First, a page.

The military has its operational strategy chalked out, but in the absence of an integrated policy direction from the new government, it will continue to ‘satisfice’ instead of optimising. Killing terrorists is a necessary but not sufficient condition for succeeding in this nonlinear war.
The new alliances, with the rise of China and countermoves by the US, are a classic example of structural realism — i.e., the ordering principle of international relations is anarchy. In other words, there cannot be a unipole. The US emerged as one in 1991. That episode is ending. The middle and small powers will have to adjust to that. That adjustment requires innovation. Innovation requires making smart policy choices. Smart policy choices require institutional harmony, stability and synergy.
None of that has been on display and it won’t be, post-elections.
The writer is executive editor at Indus News and writes on defence and security.
He tweets @ejazhaider
The first step in finding solutions to Pakistan’s energy woes is some honesty in admitting the extent of the problem. Energy poverty particularly in rural areas, frequent power outages in towns and cities, the infamous scourge of load-shedding, comparatively high electricity generation costs, a large financial drain from fuel imports, all remain Pakistan’s unsolved thorny issues.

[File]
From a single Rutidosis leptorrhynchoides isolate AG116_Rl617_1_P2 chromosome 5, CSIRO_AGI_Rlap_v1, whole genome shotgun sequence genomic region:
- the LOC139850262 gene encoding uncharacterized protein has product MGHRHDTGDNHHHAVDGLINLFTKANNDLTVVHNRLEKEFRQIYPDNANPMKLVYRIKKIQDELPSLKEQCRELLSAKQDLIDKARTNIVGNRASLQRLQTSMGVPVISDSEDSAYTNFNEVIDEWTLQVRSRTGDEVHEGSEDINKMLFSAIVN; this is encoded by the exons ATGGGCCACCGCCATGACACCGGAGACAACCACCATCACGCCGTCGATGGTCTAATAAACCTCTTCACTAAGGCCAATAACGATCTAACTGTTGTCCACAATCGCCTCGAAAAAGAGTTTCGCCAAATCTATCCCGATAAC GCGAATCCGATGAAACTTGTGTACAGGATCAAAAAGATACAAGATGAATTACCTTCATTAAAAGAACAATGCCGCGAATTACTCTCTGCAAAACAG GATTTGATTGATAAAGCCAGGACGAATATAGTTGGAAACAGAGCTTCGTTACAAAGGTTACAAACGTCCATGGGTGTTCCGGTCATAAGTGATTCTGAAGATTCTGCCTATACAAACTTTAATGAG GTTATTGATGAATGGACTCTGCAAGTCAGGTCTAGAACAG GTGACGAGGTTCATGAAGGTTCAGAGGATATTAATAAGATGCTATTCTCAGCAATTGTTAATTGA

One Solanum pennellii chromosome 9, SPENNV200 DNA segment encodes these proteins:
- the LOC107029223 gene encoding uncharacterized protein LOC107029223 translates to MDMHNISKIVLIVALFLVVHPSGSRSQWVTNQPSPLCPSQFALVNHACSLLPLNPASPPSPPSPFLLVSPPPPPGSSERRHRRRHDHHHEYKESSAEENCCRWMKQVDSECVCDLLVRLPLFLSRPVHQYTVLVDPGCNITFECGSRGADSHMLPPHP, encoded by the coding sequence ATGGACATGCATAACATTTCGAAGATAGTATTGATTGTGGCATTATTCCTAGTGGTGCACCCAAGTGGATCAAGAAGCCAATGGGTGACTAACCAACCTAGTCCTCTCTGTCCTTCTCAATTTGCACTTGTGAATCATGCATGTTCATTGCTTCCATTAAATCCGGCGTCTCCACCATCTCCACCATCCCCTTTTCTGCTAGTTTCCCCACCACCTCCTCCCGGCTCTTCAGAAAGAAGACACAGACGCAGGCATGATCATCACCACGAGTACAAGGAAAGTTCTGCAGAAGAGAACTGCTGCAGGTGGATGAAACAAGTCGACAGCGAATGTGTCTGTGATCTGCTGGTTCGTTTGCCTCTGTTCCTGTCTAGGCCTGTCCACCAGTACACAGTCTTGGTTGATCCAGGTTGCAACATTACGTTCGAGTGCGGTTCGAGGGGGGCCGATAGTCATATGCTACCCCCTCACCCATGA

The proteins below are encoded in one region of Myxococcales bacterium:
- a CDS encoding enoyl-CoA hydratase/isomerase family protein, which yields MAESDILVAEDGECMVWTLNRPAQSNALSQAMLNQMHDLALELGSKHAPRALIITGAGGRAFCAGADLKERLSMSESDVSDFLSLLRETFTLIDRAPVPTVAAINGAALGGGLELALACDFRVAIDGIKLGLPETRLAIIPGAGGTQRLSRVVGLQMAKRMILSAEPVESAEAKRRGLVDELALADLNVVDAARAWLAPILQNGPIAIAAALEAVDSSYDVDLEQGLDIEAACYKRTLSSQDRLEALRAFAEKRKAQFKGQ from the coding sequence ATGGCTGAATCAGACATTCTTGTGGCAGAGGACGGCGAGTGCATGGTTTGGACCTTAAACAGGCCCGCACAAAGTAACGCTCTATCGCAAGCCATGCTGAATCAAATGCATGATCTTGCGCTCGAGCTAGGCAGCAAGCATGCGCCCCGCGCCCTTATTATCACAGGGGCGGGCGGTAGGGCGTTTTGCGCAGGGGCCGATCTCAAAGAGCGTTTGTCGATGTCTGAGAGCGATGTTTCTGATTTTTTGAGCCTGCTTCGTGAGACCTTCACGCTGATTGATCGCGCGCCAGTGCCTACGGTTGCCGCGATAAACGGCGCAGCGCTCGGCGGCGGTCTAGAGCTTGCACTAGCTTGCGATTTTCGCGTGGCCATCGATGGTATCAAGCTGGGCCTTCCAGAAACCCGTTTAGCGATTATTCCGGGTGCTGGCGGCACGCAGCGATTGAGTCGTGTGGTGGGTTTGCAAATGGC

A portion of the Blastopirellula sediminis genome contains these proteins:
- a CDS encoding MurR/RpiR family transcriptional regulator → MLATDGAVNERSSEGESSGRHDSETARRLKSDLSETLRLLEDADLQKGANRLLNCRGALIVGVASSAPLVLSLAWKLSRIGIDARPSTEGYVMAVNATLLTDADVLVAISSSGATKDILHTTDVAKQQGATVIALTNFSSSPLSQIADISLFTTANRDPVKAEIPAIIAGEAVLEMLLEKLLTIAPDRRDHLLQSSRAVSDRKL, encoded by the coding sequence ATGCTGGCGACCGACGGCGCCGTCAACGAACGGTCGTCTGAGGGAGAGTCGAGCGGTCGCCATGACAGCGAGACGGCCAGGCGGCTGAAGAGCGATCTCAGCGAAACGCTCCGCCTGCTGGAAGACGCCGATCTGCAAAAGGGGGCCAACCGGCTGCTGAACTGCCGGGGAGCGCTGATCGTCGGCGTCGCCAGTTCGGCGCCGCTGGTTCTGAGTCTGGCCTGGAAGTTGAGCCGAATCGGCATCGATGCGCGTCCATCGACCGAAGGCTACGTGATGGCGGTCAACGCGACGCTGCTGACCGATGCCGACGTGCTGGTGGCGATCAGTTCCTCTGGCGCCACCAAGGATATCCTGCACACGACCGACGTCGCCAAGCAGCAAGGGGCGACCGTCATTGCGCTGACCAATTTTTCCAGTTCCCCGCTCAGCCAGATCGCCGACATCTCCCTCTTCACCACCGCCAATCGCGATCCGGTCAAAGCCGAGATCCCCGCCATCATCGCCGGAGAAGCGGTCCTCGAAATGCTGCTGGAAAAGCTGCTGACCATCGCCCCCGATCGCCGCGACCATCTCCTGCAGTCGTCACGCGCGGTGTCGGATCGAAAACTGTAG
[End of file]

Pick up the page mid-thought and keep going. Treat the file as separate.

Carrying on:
Electricity demand is a dynamic beast, always on the move, fluctuating throughout the day and changing across the seasons. Therefore, you require a portfolio of electricity supply resources, that can also be dynamically orchestrated to deliver electricity where and when it’s needed at an affordable price.
Instead of the top-down electricity architecture (transmission and distribution grids) that has been plagued by a variety of problems in Pakistan, there is an opportunity to develop forward-looking, sustainable electricity infrastructure from the bottom up through mini/micro-grids. Mini-grids smoothly fit into the top-down grid network (if it exists at the location) but can autonomously work on their own, disconnected from the rest of the network, to deliver reliable, uninterrupted electricity to its consumer base.